However, reading this news recently has made me more hopeful for these people and increased my respect to some extent for the file sharing pirates. According this news developments in technology are giving citizens of North Korea new access to information and insights into life beyond their borders.

The report, titled A Quiet Opening surveyed North Korean refugees and those who managed to travel outside the country. What it shows is that increasing numbers are gaining access to pirated media from outside the hermit nation, with potentially life-changing consequences.

While devices such as standard radios and televisions are manufactured so that citizens (at least those who can afford them) can only listen to state-run radio stations, imported devices are able to pick up signals from South Korea, China and beyond, although receiving these broadcasts is a crime.

With Internet unavailable to all but a tiny percentage of the elite, citizens of North Korea are obtaining their information through other means, notably file-sharing devices such as DVDs, MP3 and MP4 players, and USB drives.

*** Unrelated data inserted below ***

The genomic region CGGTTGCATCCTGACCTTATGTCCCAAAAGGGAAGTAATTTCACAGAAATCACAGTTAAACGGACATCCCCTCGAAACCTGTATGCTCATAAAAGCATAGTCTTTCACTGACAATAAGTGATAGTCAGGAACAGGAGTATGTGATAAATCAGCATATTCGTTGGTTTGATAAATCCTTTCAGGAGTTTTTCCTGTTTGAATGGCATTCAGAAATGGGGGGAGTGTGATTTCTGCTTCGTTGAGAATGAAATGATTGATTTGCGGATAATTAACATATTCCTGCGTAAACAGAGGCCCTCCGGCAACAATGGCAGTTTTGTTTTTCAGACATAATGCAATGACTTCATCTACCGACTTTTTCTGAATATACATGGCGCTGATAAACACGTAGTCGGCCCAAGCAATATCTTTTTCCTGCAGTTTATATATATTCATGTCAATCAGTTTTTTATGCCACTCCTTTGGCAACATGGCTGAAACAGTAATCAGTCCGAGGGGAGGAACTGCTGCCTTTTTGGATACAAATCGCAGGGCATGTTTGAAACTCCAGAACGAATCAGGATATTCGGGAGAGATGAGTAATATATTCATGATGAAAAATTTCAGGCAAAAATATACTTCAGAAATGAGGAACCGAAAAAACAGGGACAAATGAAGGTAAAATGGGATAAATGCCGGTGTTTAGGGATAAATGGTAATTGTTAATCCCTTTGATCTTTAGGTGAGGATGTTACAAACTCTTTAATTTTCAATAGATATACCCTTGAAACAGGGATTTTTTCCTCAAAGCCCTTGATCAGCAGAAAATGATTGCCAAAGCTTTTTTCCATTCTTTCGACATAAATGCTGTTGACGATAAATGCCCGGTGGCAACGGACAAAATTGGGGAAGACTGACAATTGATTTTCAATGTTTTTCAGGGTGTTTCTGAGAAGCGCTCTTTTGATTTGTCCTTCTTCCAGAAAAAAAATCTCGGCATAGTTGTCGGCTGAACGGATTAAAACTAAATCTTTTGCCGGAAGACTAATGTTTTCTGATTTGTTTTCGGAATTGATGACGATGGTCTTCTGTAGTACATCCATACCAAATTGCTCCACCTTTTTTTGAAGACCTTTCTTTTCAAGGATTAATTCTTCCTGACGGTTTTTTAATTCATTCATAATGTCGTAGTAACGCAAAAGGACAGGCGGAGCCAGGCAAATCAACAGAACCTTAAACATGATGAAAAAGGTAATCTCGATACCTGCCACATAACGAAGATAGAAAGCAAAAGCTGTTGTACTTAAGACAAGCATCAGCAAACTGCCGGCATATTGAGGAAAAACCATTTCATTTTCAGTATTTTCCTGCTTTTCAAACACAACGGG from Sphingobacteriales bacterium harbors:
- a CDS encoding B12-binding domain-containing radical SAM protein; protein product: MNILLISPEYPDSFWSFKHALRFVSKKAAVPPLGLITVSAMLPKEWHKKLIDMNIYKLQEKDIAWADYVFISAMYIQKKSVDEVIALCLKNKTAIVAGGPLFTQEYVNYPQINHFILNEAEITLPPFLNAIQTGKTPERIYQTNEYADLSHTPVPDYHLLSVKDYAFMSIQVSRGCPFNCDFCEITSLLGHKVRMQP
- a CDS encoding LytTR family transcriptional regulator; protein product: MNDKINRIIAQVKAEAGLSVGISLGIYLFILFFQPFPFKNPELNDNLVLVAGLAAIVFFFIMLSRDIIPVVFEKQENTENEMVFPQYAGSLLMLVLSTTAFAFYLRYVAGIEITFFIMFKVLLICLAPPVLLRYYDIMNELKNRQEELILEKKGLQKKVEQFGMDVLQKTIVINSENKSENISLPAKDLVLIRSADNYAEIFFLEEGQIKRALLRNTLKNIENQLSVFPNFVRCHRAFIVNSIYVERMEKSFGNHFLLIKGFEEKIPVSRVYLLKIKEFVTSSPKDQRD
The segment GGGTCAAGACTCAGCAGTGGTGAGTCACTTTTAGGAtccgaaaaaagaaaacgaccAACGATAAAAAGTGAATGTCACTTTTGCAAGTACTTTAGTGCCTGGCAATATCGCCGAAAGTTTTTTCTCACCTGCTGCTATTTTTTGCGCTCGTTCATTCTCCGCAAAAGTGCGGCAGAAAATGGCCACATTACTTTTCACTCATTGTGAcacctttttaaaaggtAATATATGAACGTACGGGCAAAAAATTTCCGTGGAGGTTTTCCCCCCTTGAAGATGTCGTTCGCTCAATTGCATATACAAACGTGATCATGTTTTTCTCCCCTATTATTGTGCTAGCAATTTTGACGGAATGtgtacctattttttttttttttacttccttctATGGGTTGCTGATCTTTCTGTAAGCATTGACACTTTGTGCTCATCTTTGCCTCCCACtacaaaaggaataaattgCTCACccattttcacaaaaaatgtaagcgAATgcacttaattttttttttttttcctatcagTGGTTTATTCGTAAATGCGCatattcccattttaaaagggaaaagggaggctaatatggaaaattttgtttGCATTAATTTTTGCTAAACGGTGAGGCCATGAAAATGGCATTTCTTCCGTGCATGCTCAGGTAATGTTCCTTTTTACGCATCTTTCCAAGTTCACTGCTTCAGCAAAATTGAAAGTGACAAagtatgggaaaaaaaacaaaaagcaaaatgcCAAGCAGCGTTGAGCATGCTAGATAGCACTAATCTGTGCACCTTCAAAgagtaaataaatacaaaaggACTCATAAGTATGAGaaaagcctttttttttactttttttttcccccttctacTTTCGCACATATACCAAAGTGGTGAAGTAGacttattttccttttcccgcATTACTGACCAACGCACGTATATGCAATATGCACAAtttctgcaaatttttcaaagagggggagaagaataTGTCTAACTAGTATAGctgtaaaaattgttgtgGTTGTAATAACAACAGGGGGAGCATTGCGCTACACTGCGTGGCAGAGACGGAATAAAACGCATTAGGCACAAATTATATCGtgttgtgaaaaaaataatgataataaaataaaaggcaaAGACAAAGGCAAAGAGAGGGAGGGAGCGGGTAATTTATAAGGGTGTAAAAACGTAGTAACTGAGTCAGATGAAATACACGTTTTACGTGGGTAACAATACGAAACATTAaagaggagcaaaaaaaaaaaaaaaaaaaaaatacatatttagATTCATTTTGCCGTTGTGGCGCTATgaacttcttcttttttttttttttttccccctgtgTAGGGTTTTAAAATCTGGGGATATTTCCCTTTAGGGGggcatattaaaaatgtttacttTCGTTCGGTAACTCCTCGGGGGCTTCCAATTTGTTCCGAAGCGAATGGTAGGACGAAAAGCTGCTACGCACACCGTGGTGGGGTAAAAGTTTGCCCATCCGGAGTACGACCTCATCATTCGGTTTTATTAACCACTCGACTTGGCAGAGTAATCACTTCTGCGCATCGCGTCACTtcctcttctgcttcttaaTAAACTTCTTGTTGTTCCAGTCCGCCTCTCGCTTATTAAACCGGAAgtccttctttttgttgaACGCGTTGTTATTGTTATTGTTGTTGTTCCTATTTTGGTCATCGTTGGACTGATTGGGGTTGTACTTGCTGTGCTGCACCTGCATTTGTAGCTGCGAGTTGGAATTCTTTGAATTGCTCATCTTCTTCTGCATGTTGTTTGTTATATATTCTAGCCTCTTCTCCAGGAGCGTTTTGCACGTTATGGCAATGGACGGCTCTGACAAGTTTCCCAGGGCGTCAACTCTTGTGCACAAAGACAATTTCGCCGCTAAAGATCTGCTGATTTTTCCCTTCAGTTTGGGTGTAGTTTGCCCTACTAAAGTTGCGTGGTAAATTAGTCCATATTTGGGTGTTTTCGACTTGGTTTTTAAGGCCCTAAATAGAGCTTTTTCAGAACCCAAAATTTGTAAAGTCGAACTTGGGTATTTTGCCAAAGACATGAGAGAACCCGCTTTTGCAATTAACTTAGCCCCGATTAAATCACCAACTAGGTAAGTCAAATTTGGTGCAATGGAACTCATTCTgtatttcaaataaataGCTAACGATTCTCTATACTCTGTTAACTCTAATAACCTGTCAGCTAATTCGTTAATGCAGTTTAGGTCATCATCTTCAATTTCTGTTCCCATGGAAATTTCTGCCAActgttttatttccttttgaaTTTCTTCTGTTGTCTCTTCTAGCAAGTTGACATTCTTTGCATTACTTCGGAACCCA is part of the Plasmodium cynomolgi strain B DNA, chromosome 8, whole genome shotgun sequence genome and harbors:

Through these means they are being increasingly exposed to pirated TV shows and pop music leaking from neighboring South Korea. What they gain from these files is an alternative take on the world which challenges the propaganda of their leaders.

My best wishes and salute to these people. These people are indeed courageous given the fact that:

In North Korea possession of unauthorized TV shows or music is a very dangerous affair. Depending on how the offense is viewed, punishments can range from 3 months unpaid labor to 5 years in a prison camp if the media originates from South Korea.

Note: The full report of A Quiet Opening can be downloaded from this link.